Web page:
Second, those numbers are hugely ambitious. The biggest-ever year for agricultural sales to China came in at $29 billion, for instance; the new agreement would require China to buy $40 billion or more worth of farm goods in 2021, roughly double what it bought in 2017. Similar stretches would be required to meet the export goals in energy and manufacturing—and if the Trump administration believes China isn’t meeting its commitments, it can blow up the deal.

Third, such managed trade might be illegal under World Trade Organization (WTO) rules, which prohibit discrimination. Other suppliers of agricultural goods to China, such as Brazil and Argentina (which have taken advantage of the last two years of turmoil to flood the Chinese market), are unlikely to stand idly by if China’s new purchases simply come out of their pocket. If their own exports suffer, they could bring a complaint against China at the WTO for discriminatory practices.

Of course, since the Trump administration single-handedly dismantled the WTO’s dispute settlement system last month, such complaints may amount to pounding sand—countries around the world now have no way to ultimately adjudicate their trade disputes thanks to the administration’s disdain for multilateralism.

4. The agreement’s enforcement mechanism is untried—and risky.

For the Trump administration, it’s just as well that the WTO is moribund, because the enforcement provisions in the new agreement are entirely bilateral. Any disputes over compliance with the terms of the agreement will be dealt with in bilateral consultations at a staff level by trade experts. If they can’t resolve it, it can get kicked up to the level of the U.S. trade representative and China’s vice premier. If they still can’t solve it, the aggrieved party can retaliate as it sees fit—and the other side can’t do anything about it. If the other side doesn’t like the retaliation, they have one option, according to the deal’s text: “[T]he remedy is to withdraw from this Agreement.”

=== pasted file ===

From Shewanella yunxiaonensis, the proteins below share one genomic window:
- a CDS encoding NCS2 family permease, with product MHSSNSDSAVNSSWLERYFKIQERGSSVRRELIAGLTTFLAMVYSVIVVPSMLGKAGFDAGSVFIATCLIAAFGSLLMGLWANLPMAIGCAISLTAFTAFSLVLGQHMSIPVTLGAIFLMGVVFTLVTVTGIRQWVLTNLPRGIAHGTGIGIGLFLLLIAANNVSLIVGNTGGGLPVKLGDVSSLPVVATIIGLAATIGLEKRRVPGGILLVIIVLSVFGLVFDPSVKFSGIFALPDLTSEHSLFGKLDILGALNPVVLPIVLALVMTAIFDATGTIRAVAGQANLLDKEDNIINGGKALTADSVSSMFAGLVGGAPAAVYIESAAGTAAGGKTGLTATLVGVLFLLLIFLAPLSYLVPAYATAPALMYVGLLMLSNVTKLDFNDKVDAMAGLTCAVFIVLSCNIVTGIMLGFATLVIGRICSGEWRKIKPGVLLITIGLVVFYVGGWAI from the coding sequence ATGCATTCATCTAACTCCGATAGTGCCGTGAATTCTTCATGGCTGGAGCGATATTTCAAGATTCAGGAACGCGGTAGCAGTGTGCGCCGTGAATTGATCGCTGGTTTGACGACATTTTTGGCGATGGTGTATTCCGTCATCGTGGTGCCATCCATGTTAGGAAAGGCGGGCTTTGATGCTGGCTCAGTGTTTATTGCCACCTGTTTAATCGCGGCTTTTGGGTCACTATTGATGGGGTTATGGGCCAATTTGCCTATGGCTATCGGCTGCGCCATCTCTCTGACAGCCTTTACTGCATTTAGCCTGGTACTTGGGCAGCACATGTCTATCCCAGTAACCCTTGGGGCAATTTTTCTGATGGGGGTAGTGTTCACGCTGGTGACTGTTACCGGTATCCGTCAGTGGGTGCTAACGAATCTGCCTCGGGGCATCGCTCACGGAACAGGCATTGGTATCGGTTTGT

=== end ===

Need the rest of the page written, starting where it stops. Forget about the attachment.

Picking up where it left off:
“The way it seems enforcement will work is very different than in any other trade agreement ever,” Bown said. “There are a lot of open questions on how this is going to work in practice.”

5. There are some small victories tucked into the agreement.

While the “phase one” deal is hardly the game-changer that Trump or administration officials tout, there are some positives tucked into the 96 pages. For instance, China reiterated promises it has made in the past to take a tougher line on protecting intellectual property rights. And China, which denies ever having forced foreign companies to hand over their technology as the price of doing business there, agreed not to do what it says it didn’t do anyway. (At least the central government did—but since a lot of U.S. complaints focus on what local and regional officials and firms do, it’s not clear the agreement will entirely solve that problem, either.)

The United States and China seem to have torn down a number of non-tariff barriers to U.S. agricultural trade, such as limits on U.S. poultry or beef exports. Those Chinese commitments to open up greater access for certain farm and fish products, coupled with pledges to buy more agricultural goods overall, could over time start to undo some of the damage wrought by the trade war over the last two years.

And the United States did claw greater access for financial services in the huge Chinese market, opening the door for U.S. banks, insurance companies, rating agencies, and electronic payment systems like Visa and Mastercard to fully enter a market that has long been denied them.

Keith Johnson is a senior staff writer at Foreign Policy. Twitter: @KFJ_FP